Friday, January 12, 2018


by Fortune Emerence Chinemerem Nwaiwu

Chapter Three

A few days later, I returned to the hospital to ask Dr. Smart if there was nothing he could do to sustain Levi's life. As I entered the hospital, my mind whispered to me to follow the route to the patients' zone.

As I walked along, I heard a groaning sound. I then looked up to decipher the exact place where the groaner was. Suddenly, I saw her lying in her sick bed, moaning as she breathed.

I was told that she had been in such a state for long. I was grieved, and wanted to pray for her before other patients cut in. 

She spoke to me: "Man of God, we recognized you as the only one who visits us here always. Ever remember us in your prayers, since no one asks about us, neither friends nor relatives. We are always reminded that our sins are the cause of our sickness and suffering. We have, though, learnt a lesson out of it, as this ordeal prepares our souls to accept Christ, drawing us nearer to God. 

"Such is our greatest gain, because after our bodies have decomposed, we shall see our God in His glorious kingdom. We have no reason for doubting, nor questioning him, nor thwarting what he has designed to be our fate.

“Here, we not only bear the pains of our sickness, but also the pains occasioned by the doctors. At times, they don't feel sympathy for us; instead, they take their injection needles and insert them into our arteries and buttocks. 

"Whether we moan or not does not concern them. If we are unable to open our mouths to drink drugs, our wretched bodies receive sound blows, and our mouths are opened by force.

“Even so, thereafter, we remain uncured. No one knows if we are being treated with the right drugs and vaccines or if our sickness has no cure. We are kept aside as soon-to-be-dying patients.

“Please intercede for us in your prayers, for the only source of our survival here after death is God. We also appeal to you to preach to the world that we have surrendered to Christ, and we have forgiven those who wronged us, for we don't know yet the day our journey will commence. We are now at the verge of crossing over to another realm of life. 

"Since no one cried for us as we are in pain now, we desire no sad farewell from anyone; no one should bother himself or herself to sacrifice a ram for us, for naked we come into the earth and with nothing we shall return home," thus she and the patients moaned.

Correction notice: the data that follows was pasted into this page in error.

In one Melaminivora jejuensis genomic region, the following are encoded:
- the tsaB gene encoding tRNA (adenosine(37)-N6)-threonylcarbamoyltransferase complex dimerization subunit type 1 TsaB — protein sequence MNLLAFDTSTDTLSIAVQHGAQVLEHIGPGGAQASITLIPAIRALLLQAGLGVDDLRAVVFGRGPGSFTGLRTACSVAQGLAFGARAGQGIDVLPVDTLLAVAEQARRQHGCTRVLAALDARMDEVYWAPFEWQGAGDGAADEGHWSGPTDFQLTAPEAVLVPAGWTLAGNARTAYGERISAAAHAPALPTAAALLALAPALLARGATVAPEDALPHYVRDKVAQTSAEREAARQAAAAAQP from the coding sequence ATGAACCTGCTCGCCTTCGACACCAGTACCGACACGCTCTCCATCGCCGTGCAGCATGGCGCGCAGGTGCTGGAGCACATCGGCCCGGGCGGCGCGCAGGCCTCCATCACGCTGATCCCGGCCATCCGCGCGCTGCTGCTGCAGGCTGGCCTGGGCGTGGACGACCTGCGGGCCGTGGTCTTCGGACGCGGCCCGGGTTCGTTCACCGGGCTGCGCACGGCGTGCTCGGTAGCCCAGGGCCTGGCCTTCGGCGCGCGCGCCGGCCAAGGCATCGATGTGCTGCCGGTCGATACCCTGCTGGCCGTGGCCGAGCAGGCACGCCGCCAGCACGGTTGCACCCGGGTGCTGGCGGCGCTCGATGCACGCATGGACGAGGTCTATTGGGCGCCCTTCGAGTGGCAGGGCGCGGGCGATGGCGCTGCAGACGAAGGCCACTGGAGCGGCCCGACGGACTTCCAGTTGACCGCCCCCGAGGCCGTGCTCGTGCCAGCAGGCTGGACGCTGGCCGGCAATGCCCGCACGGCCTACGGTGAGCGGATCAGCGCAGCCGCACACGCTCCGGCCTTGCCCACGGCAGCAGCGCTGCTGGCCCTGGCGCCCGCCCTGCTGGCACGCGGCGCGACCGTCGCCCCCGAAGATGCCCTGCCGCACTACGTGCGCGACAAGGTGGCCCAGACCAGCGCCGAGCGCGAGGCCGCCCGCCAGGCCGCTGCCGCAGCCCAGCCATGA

I sighed as I listened to their pathetic story, and I felt sad for them. 

I really understood what they were passing through, because I had known someone like them before, though his own sickness was minor compared to theirs.

I remembered that on December 29, 2016, I was awakened in the night by my mother and told that my dad was lying down, sick.

"Peterson, come out now or you’ll hear sad news that your dad is dead," my mum wept. 

I thought that the sickness would be minor, a fever or a spiritual attack, since I was not told before that he was sick.

I moved to my dad's room and found him writhing in pain. I began to sing songs of praises to God and then of healing with my siblings.

We prayed.

Thereafter, we thought about where to take him. My mum referred us to his brother at Okpala, who could take us to a man who had cured him when he had been spiritually poisoned.

I entered my car immediately with my younger brother and we drove off. We saw my uncle, and told him about my dad's health. He took us to one Cherubim and Seraphim Church, not far from his house. 

As we entered, they asked us to wait because they were having fasting and prayers. So, we parked our car near the gate of the church, and stayed inside it because the harmattan wind was too severe. As we sat in the car, I told my brother that the priest would think that we came with gifts and money to give to him if he saw our car standing outside.

We laughed and discussed the matter, then stayed n the car for over three hours before the priest's servant called us in. We came out of the car and saw the man. We did not realize that he was blind before he told us, and in his infirmity, he served God faithfully.

I asked myself if such a blind man can serve God faithfully, what about people with healthy bodies?

My uncle told him about our mission, and the priest asked his servant to give us a bottle of alabaster oil, as my dad complained of stomach ache; the priest commanded us to allow no woman in her menstruation to touch it.

We returned home, and gave my dad a spoonful of the oil to drink, which he did. The only things the oil did was to disturb my dad's stomach and cause him to go for toilet, which he hadn't done for two days. 

After this, my dad told us that his sickness was a surgical case, that we should look for a gastroenterologist who would perform the surgery.